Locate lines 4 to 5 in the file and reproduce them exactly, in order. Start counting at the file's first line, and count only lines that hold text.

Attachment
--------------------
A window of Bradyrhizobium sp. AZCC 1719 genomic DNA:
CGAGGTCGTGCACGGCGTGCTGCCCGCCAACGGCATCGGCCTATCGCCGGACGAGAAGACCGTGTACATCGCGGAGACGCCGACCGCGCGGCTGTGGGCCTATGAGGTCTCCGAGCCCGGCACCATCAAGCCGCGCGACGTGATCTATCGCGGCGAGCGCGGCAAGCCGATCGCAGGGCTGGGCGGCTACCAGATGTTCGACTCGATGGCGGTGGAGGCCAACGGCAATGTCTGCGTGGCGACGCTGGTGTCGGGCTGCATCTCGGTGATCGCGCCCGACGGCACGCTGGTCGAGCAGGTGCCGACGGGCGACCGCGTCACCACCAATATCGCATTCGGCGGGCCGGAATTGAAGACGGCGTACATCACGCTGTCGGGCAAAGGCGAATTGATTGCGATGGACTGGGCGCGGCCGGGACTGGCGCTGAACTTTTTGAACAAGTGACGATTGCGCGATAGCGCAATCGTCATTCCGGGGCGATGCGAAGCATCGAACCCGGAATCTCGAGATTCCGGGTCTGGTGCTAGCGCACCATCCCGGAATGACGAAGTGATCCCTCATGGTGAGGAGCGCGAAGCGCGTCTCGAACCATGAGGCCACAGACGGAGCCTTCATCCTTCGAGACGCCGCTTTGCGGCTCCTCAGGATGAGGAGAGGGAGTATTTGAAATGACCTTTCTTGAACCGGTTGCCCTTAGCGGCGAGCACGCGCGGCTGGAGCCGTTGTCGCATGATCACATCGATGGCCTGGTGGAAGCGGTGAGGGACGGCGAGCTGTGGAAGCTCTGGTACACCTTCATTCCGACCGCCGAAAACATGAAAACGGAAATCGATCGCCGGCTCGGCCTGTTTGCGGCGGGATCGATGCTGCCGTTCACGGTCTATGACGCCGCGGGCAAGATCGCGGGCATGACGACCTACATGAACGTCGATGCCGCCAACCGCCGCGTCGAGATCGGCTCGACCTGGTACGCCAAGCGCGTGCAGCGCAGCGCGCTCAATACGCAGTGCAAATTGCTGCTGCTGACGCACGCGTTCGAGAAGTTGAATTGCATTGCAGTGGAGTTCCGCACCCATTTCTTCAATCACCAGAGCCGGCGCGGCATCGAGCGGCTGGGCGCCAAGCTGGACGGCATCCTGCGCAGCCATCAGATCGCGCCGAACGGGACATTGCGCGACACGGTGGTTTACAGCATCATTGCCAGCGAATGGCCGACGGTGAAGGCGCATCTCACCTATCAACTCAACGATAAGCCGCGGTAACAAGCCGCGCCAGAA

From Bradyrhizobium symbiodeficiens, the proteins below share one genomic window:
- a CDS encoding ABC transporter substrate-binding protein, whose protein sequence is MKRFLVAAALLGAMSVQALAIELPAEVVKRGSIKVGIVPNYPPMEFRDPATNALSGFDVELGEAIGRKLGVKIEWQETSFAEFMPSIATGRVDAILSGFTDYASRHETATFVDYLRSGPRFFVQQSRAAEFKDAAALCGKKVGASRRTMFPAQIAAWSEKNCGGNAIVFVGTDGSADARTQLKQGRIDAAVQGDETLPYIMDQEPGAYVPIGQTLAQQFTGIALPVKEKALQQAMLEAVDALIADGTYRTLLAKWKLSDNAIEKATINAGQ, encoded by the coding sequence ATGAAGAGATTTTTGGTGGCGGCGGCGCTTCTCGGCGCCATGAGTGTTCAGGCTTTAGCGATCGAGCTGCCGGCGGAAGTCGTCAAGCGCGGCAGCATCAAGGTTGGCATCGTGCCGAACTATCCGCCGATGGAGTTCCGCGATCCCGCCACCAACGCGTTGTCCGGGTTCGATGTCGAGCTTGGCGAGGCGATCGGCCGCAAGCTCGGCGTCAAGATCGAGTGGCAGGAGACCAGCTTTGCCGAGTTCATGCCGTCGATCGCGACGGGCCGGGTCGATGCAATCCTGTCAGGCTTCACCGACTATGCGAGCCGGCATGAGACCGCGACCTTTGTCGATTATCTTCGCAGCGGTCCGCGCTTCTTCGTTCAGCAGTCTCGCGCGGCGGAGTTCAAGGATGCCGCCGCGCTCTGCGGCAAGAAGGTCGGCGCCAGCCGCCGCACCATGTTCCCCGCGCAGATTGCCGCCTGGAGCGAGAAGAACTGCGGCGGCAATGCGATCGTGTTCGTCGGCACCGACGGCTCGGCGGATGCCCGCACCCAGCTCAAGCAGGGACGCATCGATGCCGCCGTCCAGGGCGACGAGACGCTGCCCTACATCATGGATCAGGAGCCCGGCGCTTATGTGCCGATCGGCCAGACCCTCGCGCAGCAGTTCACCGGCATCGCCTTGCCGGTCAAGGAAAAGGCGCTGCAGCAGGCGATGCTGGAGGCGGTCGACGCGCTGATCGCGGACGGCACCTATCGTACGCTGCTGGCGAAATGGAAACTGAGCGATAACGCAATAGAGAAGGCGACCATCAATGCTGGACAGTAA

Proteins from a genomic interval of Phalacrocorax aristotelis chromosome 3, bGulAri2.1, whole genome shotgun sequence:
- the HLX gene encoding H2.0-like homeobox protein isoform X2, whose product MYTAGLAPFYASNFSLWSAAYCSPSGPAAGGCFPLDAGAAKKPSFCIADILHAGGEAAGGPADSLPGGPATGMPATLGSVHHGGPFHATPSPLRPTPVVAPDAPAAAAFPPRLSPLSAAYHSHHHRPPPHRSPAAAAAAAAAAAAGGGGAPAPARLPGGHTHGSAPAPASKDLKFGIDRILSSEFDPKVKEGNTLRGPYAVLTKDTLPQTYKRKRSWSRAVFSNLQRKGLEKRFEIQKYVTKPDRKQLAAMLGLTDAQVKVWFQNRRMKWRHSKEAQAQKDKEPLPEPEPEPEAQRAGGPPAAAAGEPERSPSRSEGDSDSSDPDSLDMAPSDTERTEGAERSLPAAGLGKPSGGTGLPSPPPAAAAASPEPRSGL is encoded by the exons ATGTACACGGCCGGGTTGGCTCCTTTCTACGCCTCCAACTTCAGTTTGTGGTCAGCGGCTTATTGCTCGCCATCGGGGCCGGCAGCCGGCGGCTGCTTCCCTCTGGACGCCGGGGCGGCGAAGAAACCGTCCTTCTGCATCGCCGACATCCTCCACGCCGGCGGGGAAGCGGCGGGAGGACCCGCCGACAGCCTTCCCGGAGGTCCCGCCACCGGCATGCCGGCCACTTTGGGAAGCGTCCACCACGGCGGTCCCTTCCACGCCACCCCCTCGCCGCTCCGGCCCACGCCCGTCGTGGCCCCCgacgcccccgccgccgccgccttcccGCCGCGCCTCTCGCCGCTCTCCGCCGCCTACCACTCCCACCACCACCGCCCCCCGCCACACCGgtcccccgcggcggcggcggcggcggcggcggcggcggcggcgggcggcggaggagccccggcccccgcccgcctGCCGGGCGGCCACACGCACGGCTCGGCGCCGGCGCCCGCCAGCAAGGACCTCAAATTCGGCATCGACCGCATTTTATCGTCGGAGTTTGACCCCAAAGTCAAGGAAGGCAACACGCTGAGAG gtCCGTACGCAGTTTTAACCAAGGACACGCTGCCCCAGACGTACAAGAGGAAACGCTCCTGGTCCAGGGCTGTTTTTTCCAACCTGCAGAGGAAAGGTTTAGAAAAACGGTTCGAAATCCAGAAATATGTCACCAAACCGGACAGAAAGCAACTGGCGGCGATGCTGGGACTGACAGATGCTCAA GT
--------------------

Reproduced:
- a CDS encoding ABC transporter substrate-binding protein, whose protein sequence is MKRFLVAAALLGAMSVQALAIELPAEVVKRGSIKVGIVPNYPPMEFRDPATNALSGFDVELGEAIGRKLGVKIEWQETSFAEFMPSIATGRVDAILSGFTDYASRHETATFVDYLRSGPRFFVQQSRAAEFKDAAALCGKKVGASRRTMFPAQIAAWSEKNCGGNAIVFVGTDGSADARTQLKQGRIDAAVQGDETLPYIMDQEPGAYVPIGQTLAQQFTGIALPVKEKALQQAMLEAVDALIADGTYRTLLAKWKLSDNAIEKATINAGQ, encoded by the coding sequence ATGAAGAGATTTTTGGTGGCGGCGGCGCTTCTCGGCGCCATGAGTGTTCAGGCTTTAGCGATCGAGCTGCCGGCGGAAGTCGTCAAGCGCGGCAGCATCAAGGTTGGCATCGTGCCGAACTATCCGCCGATGGAGTTCCGCGATCCCGCCACCAACGCGTTGTCCGGGTTCGATGTCGAGCTTGGCGAGGCGATCGGCCGCAAGCTCGGCGTCAAGATCGAGTGGCAGGAGACCAGCTTTGCCGAGTTCATGCCGTCGATCGCGACGGGCCGGGTCGATGCAATCCTGTCAGGCTTCACCGACTATGCGAGCCGGCATGAGACCGCGACCTTTGTCGATTATCTTCGCAGCGGTCCGCGCTTCTTCGTTCAGCAGTCTCGCGCGGCGGAGTTCAAGGATGCCGCCGCGCTCTGCGGCAAGAAGGTCGGCGCCAGCCGCCGCACCATGTTCCCCGCGCAGATTGCCGCCTGGAGCGAGAAGAACTGCGGCGGCAATGCGATCGTGTTCGTCGGCACCGACGGCTCGGCGGATGCCCGCACCCAGCTCAAGCAGGGACGCATCGATGCCGCCGTCCAGGGCGACGAGACGCTGCCCTACATCATGGATCAGGAGCCCGGCGCTTATGTGCCGATCGGCCAGACCCTCGCGCAGCAGTTCACCGGCATCGCCTTGCCGGTCAAGGAAAAGGCGCTGCAGCAGGCGATGCTGGAGGCGGTCGACGCGCTGATCGCGGACGGCACCTATCGTACGCTGCTGGCGAAATGGAAACTGAGCGATAACGCAATAGAGAAGGCGACCATCAATGCTGGACAGTAA

Proteins from a genomic interval of Phalacrocorax aristotelis chromosome 3, bGulAri2.1, whole genome shotgun sequence: